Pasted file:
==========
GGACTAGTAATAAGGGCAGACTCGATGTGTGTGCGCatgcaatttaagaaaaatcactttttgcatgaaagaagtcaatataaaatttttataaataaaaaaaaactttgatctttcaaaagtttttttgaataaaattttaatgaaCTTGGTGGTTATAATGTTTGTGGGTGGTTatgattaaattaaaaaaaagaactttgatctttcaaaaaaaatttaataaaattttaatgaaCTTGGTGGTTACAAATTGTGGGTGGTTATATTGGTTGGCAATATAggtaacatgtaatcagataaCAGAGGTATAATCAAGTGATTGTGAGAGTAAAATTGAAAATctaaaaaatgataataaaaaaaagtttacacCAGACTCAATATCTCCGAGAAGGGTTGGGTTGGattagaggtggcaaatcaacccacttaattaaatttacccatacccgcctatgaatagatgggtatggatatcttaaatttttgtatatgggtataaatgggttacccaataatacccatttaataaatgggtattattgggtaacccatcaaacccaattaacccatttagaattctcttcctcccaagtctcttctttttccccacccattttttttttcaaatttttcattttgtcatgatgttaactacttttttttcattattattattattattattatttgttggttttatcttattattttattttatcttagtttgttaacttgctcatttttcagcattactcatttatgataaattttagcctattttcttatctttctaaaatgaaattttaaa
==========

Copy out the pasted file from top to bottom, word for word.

GGACTAGTAATAAGGGCAGACTCGATGTGTGTGCGCatgcaatttaagaaaaatcactttttgcatgaaagaagtcaatataaaatttttataaataaaaaaaaactttgatctttcaaaagtttttttgaataaaattttaatgaaCTTGGTGGTTATAATGTTTGTGGGTGGTTatgattaaattaaaaaaaagaactttgatctttcaaaaaaaatttaataaaattttaatgaaCTTGGTGGTTACAAATTGTGGGTGGTTATATTGGTTGGCAATATAggtaacatgtaatcagataaCAGAGGTATAATCAAGTGATTGTGAGAGTAAAATTGAAAATctaaaaaatgataataaaaaaaagtttacacCAGACTCAATATCTCCGAGAAGGGTTGGGTTGGattagaggtggcaaatcaacccacttaattaaatttacccatacccgcctatgaatagatgggtatggatatcttaaatttttgtatatgggtataaatgggttacccaataatacccatttaataaatgggtattattgggtaacccatcaaacccaattaacccatttagaattctcttcctcccaagtctcttctttttccccacccattttttttttcaaatttttcattttgtcatgatgttaactacttttttttcattattattattattattattatttgttggttttatcttattattttattttatcttagtttgttaacttgctcatttttcagcattactcatttatgataaattttagcctattttcttatctttctaaaatgaaattttaaa